Associations between ozone and morbidity using the Spatial Synoptic Classification system.

Hanna AF, Yeatts KB, Xiu A, Zhu Z, Smith RL, Davis NN, Talgo KD, Arora G, Robinson PJ, Meng Q, Pinto JP - Environ Health (2011)

Monthly average hospital admissions rate (per day) for asthma and myocardial infarction for the five cities.
© Copyright Policy - open-access
Related In: Results  -  Collection

License
Show All Figures
getmorefigures.php?uid=PMC3117763&req=5

Figure 2: Monthly average hospital admissions rate (per day) for asthma and myocardial infarction for the five cities.
Mentions: The seasonal distribution of daily hospital admission rates for the nine years of data considered for the study is shown in Figure 2. The asthma and MI daily hospital admission rates are the highest for Charlotte, followed by Raleigh, due to the relatively large populations of these cities. The hospitalization rate for MI is almost always higher than for asthma in all five cities. The asthma hospitalization rates depict a seasonal pattern, with highest admissions during the fall and winter, while the MI hospitalization rates are more nearly constant throughout the year. Also noticeable are the relatively high asthma and MI hospital admission rates for Asheville compared to Wilmington (the two smaller cities).

Bottom Line: In all models we adjusted for dew point and day-of-the-week effects related to hospital admissions.Ozone was associated with MI only under the extreme moist tropical (5-day lag) air masses.Elevated ozone levels are associated with dry tropical, dry moderate, and moist tropical air masses, with the highest ozone levels being associated with the dry tropical air mass.

View Article: PubMed Central - HTML - PubMed

Affiliation: Institute for the Environment, The University of North Carolina at Chapel Hill, Chapel Hill, North Carolina 27599, USA. ahanna@unc.edu

ABSTRACT

Background: Synoptic circulation patterns (large-scale tropospheric motion systems) affect air pollution and, potentially, air-pollution-morbidity associations. We evaluated the effect of synoptic circulation patterns (air masses) on the association between ozone and hospital admissions for asthma and myocardial infarction (MI) among adults in North Carolina.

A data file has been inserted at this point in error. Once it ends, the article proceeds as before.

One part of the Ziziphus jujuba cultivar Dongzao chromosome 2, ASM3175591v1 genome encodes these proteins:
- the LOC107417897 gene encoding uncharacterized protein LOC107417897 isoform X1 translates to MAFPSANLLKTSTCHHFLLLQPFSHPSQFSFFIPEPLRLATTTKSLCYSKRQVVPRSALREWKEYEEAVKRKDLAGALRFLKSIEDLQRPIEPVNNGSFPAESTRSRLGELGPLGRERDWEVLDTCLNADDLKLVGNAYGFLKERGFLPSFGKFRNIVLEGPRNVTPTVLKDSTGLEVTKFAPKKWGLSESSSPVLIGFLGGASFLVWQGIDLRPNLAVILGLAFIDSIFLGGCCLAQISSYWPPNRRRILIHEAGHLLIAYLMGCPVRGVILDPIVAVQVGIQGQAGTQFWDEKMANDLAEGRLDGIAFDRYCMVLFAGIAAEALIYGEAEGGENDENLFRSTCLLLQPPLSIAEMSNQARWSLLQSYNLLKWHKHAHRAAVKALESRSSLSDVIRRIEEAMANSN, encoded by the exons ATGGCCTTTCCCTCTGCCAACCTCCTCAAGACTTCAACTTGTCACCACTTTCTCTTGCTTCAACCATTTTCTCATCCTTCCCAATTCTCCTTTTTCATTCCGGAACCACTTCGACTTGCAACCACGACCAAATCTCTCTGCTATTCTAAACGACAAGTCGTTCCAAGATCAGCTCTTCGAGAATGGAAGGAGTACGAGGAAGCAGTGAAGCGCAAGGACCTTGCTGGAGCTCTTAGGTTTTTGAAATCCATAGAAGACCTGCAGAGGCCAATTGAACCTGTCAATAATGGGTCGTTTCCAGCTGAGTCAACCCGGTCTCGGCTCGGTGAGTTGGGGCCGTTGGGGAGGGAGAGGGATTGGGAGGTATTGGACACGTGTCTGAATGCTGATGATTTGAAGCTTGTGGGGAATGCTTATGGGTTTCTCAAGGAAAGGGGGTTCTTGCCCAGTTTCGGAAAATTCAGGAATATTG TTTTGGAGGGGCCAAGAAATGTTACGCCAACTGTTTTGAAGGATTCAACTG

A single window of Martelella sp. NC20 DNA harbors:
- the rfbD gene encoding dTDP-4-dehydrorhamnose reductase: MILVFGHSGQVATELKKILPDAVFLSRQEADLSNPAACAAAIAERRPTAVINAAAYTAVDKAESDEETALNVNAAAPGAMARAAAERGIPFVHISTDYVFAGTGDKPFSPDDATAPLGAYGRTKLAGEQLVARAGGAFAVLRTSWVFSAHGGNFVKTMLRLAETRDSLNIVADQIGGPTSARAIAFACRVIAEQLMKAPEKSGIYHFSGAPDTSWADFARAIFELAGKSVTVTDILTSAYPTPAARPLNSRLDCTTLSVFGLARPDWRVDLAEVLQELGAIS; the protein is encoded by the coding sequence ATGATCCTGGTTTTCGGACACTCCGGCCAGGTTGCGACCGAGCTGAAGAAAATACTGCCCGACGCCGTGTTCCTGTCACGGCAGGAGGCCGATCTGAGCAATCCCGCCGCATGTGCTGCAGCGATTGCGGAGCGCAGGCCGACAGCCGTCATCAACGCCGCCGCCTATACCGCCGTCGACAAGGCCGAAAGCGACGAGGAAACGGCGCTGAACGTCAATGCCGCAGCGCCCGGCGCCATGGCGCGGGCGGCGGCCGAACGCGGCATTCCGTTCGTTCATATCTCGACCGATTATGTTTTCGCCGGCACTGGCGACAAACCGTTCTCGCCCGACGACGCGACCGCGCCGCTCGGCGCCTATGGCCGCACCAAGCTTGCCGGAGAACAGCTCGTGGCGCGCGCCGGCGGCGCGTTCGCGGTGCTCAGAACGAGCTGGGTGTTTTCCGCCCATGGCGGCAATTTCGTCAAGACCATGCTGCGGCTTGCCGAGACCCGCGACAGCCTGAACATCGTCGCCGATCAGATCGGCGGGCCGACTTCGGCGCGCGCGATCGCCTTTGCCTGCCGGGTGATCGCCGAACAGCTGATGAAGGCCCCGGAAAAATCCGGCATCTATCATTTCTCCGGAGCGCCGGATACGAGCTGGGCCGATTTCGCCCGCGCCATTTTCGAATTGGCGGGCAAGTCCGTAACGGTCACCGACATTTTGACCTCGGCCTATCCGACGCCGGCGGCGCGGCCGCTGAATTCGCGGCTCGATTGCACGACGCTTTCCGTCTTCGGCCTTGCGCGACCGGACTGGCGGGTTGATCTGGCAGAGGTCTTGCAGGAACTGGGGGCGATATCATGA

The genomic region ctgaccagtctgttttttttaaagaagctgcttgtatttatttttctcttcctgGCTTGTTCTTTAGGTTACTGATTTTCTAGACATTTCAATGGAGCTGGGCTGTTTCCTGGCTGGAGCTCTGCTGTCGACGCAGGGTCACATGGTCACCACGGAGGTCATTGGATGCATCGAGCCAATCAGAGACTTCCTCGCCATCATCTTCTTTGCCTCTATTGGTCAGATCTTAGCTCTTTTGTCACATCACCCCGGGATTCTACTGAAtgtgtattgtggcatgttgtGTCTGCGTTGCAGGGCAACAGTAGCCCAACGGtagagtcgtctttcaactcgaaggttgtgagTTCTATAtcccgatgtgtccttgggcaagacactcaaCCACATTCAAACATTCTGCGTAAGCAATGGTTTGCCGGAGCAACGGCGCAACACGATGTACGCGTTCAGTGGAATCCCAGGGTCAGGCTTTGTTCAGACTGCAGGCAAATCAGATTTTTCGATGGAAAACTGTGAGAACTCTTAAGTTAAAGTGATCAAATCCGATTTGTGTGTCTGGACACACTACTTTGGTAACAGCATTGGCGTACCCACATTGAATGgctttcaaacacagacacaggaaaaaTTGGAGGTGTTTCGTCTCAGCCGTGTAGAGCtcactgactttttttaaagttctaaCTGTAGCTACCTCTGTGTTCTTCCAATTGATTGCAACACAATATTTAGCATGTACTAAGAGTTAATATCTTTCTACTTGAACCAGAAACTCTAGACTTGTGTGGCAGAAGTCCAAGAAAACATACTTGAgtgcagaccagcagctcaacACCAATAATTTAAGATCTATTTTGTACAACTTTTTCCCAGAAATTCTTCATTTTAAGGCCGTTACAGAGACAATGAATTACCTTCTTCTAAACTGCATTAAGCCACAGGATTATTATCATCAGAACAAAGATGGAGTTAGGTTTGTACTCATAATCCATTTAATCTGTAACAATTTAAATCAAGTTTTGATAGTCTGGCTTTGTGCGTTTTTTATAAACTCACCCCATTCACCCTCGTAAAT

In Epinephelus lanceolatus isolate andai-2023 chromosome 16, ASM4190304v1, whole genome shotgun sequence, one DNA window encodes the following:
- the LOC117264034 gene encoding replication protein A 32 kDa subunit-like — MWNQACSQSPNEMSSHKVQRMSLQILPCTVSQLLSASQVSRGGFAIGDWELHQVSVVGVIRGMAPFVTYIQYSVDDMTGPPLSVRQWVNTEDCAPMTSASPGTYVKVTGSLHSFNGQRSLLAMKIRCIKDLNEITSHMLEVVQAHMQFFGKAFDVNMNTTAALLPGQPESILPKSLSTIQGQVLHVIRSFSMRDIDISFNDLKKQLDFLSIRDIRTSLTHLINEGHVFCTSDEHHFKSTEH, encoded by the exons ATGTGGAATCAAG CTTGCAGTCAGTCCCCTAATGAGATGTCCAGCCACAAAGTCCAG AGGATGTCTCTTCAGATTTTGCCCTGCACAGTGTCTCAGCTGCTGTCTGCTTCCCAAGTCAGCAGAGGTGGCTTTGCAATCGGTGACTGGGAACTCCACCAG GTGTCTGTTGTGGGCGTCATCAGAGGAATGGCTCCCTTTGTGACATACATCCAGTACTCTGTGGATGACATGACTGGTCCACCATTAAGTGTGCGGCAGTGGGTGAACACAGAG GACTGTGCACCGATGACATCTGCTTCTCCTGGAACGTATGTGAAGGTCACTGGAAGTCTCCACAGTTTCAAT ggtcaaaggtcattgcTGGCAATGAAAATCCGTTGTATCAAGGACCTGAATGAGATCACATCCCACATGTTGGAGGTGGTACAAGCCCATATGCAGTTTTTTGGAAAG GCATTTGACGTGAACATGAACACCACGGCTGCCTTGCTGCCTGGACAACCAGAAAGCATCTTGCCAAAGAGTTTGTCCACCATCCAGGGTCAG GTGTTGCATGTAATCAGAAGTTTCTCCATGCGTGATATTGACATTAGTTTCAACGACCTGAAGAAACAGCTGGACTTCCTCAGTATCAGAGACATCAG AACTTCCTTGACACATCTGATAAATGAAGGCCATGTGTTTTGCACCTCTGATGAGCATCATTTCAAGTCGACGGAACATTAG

Methods: Daily surface meteorology data (including precipitation, wind speed, and dew point) for five selected cities in North Carolina were obtained from the U.S. EPA Air Quality System (AQS), which were in turn based on data from the National Climatic Data Center of the National Oceanic and Atmospheric Administration. We used the Spatial Synoptic Classification system to classify each day of the 9-year period from 1996 through 2004 into one of seven different air mass types: dry polar, dry moderate, dry tropical, moist polar, moist moderate, moist tropical, or transitional. Daily 24-hour maximum 1-hour ambient concentrations of ozone were obtained from the AQS. Asthma and MI hospital admissions data for the 9-year period were obtained from the North Carolina Department of Health and Human Services. Generalized linear models were used to assess the association of the hospitalizations with ozone concentrations and specific air mass types, using pollutant lags of 0 to 5 days. We examined the effect across cities on days with the same air mass type. In all models we adjusted for dew point and day-of-the-week effects related to hospital admissions.

Results: Ozone was associated with asthma under dry tropical (1- to 5-day lags), transitional (3- and 4-day lags), and extreme moist tropical (0-day lag) air masses. Ozone was associated with MI only under the extreme moist tropical (5-day lag) air masses.

Conclusions: Elevated ozone levels are associated with dry tropical, dry moderate, and moist tropical air masses, with the highest ozone levels being associated with the dry tropical air mass. Certain synoptic circulation patterns/air masses in conjunction with ambient ozone levels were associated with increased asthma and MI hospitalizations.

Show MeSH
Related in: MedlinePlus